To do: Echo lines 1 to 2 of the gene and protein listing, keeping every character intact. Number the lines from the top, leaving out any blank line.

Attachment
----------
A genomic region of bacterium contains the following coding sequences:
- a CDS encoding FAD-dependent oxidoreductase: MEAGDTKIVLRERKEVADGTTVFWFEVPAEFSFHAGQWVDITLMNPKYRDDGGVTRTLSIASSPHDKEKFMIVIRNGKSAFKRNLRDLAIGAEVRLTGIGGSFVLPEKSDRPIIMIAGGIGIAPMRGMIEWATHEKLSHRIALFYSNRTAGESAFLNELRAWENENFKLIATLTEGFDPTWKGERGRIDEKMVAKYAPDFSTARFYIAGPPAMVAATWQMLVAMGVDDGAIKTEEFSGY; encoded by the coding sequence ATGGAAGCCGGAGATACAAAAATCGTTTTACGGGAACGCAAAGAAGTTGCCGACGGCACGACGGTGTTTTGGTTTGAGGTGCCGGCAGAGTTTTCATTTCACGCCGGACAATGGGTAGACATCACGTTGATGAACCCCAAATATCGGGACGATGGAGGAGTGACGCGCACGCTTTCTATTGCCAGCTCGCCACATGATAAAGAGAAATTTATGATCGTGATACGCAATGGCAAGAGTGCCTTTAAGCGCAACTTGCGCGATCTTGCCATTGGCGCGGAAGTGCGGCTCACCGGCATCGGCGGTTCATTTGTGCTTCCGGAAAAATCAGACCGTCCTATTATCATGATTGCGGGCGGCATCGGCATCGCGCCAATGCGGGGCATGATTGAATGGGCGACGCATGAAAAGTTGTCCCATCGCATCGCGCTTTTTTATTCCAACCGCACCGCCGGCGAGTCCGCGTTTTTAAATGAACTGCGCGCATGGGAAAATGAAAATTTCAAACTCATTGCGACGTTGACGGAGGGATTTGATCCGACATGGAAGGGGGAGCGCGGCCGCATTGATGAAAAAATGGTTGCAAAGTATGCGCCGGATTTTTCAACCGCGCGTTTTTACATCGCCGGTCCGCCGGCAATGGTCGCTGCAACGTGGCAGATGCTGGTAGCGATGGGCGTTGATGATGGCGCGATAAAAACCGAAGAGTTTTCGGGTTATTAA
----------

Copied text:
A genomic region of bacterium contains the following coding sequences:
- a CDS encoding FAD-dependent oxidoreductase: MEAGDTKIVLRERKEVADGTTVFWFEVPAEFSFHAGQWVDITLMNPKYRDDGGVTRTLSIASSPHDKEKFMIVIRNGKSAFKRNLRDLAIGAEVRLTGIGGSFVLPEKSDRPIIMIAGGIGIAPMRGMIEWATHEKLSHRIALFYSNRTAGESAFLNELRAWENENFKLIATLTEGFDPTWKGERGRIDEKMVAKYAPDFSTARFYIAGPPAMVAATWQMLVAMGVDDGAIKTEEFSGY; encoded by the coding sequence ATGGAAGCCGGAGATACAAAAATCGTTTTACGGGAACGCAAAGAAGTTGCCGACGGCACGACGGTGTTTTGGTTTGAGGTGCCGGCAGAGTTTTCATTTCACGCCGGACAATGGGTAGACATCACGTTGATGAACCCCAAATATCGGGACGATGGAGGAGTGACGCGCACGCTTTCTATTGCCAGCTCGCCACATGATAAAGAGAAATTTATGATCGTGATACGCAATGGCAAGAGTGCCTTTAAGCGCAACTTGCGCGATCTTGCCATTGGCGCGGAAGTGCGGCTCACCGGCATCGGCGGTTCATTTGTGCTTCCGGAAAAATCAGACCGTCCTATTATCATGATTGCGGGCGGCATCGGCATCGCGCCAATGCGGGGCATGATTGAATGGGCGACGCATGAAAAGTTGTCCCATCGCATCGCGCTTTTTTATTCCAACCGCACCGCCGGCGAGTCCGCGTTTTTAAATGAACTGCGCGCATGGGAAAATGAAAATTTCAAACTCATTGCGACGTTGACGGAGGGATTTGATCCGACATGGAAGGGGGAGCGCGGCCGCATTGATGAAAAAATGGTTGCAAAGTATGCGCCGGATTTTTCAACCGCGCGTTTTTACATCGCCGGTCCGCCGGCAATGGTCGCTGCAACGTGGCAGATGCTGGTAGCGATGGGCGTTGATGATGGCGCGATAAAAACCGAAGAGTTTTCGGGTTATTAA